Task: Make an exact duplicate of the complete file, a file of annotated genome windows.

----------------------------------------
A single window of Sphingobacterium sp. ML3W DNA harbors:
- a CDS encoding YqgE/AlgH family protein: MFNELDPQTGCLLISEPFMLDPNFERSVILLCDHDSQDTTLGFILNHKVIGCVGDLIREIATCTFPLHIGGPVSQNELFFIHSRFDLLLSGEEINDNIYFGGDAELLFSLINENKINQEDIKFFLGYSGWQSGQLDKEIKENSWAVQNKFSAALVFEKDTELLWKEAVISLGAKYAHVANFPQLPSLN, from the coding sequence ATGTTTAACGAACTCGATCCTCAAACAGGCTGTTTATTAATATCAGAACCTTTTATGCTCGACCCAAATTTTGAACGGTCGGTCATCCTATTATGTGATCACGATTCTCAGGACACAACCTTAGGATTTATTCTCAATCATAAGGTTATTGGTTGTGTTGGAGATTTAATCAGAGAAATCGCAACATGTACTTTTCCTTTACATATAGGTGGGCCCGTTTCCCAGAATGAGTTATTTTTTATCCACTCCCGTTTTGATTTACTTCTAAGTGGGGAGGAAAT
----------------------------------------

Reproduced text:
A single window of Sphingobacterium sp. ML3W DNA harbors:
- a CDS encoding YqgE/AlgH family protein: MFNELDPQTGCLLISEPFMLDPNFERSVILLCDHDSQDTTLGFILNHKVIGCVGDLIREIATCTFPLHIGGPVSQNELFFIHSRFDLLLSGEEINDNIYFGGDAELLFSLINENKINQEDIKFFLGYSGWQSGQLDKEIKENSWAVQNKFSAALVFEKDTELLWKEAVISLGAKYAHVANFPQLPSLN, from the coding sequence ATGTTTAACGAACTCGATCCTCAAACAGGCTGTTTATTAATATCAGAACCTTTTATGCTCGACCCAAATTTTGAACGGTCGGTCATCCTATTATGTGATCACGATTCTCAGGACACAACCTTAGGATTTATTCTCAATCATAAGGTTATTGGTTGTGTTGGAGATTTAATCAGAGAAATCGCAACATGTACTTTTCCTTTACATATAGGTGGGCCCGTTTCCCAGAATGAGTTATTTTTTATCCACTCCCGTTTTGATTTACTTCTAAGTGGGGAGGAAAT